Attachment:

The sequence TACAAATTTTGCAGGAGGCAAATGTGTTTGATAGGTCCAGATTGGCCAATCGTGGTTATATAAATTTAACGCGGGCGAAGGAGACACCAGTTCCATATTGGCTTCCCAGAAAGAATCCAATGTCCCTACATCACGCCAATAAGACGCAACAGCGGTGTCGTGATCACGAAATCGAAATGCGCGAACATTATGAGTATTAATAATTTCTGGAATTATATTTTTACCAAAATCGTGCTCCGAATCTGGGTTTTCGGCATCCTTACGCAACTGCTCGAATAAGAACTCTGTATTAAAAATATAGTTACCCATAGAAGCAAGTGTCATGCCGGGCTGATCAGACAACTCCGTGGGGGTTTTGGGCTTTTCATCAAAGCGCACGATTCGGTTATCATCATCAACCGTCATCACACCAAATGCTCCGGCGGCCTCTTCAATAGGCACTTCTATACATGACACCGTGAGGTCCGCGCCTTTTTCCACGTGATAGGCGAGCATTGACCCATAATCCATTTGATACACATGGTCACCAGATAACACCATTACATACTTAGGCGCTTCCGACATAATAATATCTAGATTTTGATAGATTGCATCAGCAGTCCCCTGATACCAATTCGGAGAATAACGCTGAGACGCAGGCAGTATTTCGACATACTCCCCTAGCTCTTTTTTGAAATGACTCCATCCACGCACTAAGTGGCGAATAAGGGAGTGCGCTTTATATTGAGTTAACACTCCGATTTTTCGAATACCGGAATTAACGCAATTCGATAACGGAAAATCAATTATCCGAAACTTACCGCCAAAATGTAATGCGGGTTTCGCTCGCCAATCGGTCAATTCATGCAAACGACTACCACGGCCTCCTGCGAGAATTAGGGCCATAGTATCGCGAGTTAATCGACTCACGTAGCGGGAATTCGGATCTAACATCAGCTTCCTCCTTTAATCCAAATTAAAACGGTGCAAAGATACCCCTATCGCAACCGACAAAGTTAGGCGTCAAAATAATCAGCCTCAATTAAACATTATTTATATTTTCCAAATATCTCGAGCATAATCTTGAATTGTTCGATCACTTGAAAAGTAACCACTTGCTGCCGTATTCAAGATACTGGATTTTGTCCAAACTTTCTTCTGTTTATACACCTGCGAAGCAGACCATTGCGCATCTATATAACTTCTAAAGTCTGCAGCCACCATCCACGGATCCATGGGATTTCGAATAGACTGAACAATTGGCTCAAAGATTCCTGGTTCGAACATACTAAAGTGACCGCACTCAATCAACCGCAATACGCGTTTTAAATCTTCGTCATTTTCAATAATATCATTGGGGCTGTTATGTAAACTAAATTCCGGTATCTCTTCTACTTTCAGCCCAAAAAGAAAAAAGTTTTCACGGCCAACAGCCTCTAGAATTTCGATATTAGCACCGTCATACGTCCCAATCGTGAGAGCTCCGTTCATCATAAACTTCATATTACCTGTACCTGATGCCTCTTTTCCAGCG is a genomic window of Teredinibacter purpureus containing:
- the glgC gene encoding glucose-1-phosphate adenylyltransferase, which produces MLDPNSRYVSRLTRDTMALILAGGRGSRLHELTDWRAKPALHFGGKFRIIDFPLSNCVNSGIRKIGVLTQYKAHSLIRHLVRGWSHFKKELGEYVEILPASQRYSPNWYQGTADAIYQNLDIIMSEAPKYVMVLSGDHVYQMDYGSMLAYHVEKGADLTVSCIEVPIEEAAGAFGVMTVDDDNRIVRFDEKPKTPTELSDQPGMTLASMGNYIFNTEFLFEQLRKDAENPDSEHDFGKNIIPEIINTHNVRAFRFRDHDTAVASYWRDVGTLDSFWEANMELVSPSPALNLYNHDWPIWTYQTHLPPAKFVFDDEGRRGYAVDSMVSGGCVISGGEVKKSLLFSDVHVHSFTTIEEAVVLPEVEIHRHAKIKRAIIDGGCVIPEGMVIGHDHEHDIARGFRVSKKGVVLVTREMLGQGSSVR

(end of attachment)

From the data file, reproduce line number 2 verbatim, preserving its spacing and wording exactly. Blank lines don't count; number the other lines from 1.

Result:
- the glgC gene encoding glucose-1-phosphate adenylyltransferase, which produces MLDPNSRYVSRLTRDTMALILAGGRGSRLHELTDWRAKPALHFGGKFRIIDFPLSNCVNSGIRKIGVLTQYKAHSLIRHLVRGWSHFKKELGEYVEILPASQRYSPNWYQGTADAIYQNLDIIMSEAPKYVMVLSGDHVYQMDYGSMLAYHVEKGADLTVSCIEVPIEEAAGAFGVMTVDDDNRIVRFDEKPKTPTELSDQPGMTLASMGNYIFNTEFLFEQLRKDAENPDSEHDFGKNIIPEIINTHNVRAFRFRDHDTAVASYWRDVGTLDSFWEANMELVSPSPALNLYNHDWPIWTYQTHLPPAKFVFDDEGRRGYAVDSMVSGGCVISGGEVKKSLLFSDVHVHSFTTIEEAVVLPEVEIHRHAKIKRAIIDGGCVIPEGMVIGHDHEHDIARGFRVSKKGVVLVTREMLGQGSSVR